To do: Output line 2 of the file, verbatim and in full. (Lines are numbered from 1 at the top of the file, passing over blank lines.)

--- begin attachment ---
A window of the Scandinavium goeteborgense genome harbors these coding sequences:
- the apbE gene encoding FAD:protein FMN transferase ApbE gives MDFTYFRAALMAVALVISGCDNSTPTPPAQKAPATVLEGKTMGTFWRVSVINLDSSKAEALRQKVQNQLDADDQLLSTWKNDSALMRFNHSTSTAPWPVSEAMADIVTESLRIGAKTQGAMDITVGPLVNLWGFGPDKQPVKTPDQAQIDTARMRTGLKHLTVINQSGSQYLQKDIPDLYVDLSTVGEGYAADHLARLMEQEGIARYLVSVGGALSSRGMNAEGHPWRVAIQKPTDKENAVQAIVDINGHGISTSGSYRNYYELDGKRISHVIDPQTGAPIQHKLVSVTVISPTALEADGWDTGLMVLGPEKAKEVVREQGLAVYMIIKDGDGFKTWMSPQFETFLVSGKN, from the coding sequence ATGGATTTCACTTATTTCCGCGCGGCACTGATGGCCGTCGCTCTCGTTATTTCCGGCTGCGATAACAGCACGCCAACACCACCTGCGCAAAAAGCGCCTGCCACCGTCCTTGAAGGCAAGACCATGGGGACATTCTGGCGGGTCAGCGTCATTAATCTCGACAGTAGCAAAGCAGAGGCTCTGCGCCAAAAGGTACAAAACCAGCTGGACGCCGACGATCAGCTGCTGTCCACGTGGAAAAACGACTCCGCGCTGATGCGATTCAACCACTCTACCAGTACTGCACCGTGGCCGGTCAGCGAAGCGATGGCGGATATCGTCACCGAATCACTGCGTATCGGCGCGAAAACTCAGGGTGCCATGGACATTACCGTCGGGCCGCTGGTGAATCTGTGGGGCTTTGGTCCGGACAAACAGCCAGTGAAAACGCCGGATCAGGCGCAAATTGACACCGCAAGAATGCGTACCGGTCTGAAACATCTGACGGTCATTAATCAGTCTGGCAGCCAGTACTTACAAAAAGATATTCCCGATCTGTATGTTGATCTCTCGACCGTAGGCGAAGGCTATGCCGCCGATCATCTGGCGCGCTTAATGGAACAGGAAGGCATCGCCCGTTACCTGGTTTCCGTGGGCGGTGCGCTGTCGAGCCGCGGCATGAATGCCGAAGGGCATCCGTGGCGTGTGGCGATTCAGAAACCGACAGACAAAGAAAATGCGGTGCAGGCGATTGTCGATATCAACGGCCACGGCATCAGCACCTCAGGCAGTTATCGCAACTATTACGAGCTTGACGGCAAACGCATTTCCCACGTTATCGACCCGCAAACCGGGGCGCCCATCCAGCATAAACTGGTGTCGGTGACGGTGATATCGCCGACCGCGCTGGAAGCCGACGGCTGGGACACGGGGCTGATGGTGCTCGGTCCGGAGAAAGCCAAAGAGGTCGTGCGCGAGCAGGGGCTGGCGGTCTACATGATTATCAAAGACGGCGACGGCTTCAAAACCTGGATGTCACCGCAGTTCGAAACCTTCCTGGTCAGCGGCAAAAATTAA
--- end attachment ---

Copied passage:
- the apbE gene encoding FAD:protein FMN transferase ApbE gives MDFTYFRAALMAVALVISGCDNSTPTPPAQKAPATVLEGKTMGTFWRVSVINLDSSKAEALRQKVQNQLDADDQLLSTWKNDSALMRFNHSTSTAPWPVSEAMADIVTESLRIGAKTQGAMDITVGPLVNLWGFGPDKQPVKTPDQAQIDTARMRTGLKHLTVINQSGSQYLQKDIPDLYVDLSTVGEGYAADHLARLMEQEGIARYLVSVGGALSSRGMNAEGHPWRVAIQKPTDKENAVQAIVDINGHGISTSGSYRNYYELDGKRISHVIDPQTGAPIQHKLVSVTVISPTALEADGWDTGLMVLGPEKAKEVVREQGLAVYMIIKDGDGFKTWMSPQFETFLVSGKN, from the coding sequence ATGGATTTCACTTATTTCCGCGCGGCACTGATGGCCGTCGCTCTCGTTATTTCCGGCTGCGATAACAGCACGCCAACACCACCTGCGCAAAAAGCGCCTGCCACCGTCCTTGAAGGCAAGACCATGGGGACATTCTGGCGGGTCAGCGTCATTAATCTCGACAGTAGCAAAGCAGAGGCTCTGCGCCAAAAGGTACAAAACCAGCTGGACGCCGACGATCAGCTGCTGTCCACGTGGAAAAACGACTCCGCGCTGATGCGATTCAACCACTCTACCAGTACTGCACCGTGGCCGGTCAGCGAAGCGATGGCGGATATCGTCACCGAATCACTGCGTATCGGCGCGAAAACTCAGGGTGCCATGGACATTACCGTCGGGCCGCTGGTGAATCTGTGGGGCTTTGGTCCGGACAAACAGCCAGTGAAAACGCCGGATCAGGCGCAAATTGACACCGCAAGAATGCGTACCGGTCTGAAACATCTGACGGTCATTAATCAGTCTGGCAGCCAGTACTTACAAAAAGATATTCCCGATCTGTATGTTGATCTCTCGACCGTAGGCGAAGGCTATGCCGCCGATCATCTGGCGCGCTTAATGGAACAGGAAGGCATCGCCCGTTACCTGGTTTCCGTGGGCGGTGCGCTGTCGAGCCGCGGCATGAATGCCGAAGGGCATCCGTGGCGTGTGGCGATTCAGAAACCGACAGACAAAGAAAATGCGGTGCAGGCGATTGTCGATATCAACGGCCACGGCATCAGCACCTCAGGCAGTTATCGCAACTATTACGAGCTTGACGGCAAACGCATTTCCCACGTTATCGACCCGCAAACCGGGGCGCCCATCCAGCATAAACTGGTGTCGGTGACGGTGATATCGCCGACCGCGCTGGAAGCCGACGGCTGGGACACGGGGCTGATGGTGCTCGGTCCGGAGAAAGCCAAAGAGGTCGTGCGCGAGCAGGGGCTGGCGGTCTACATGATTATCAAAGACGGCGACGGCTTCAAAACCTGGATGTCACCGCAGTTCGAAACCTTCCTGGTCAGCGGCAAAAATTAA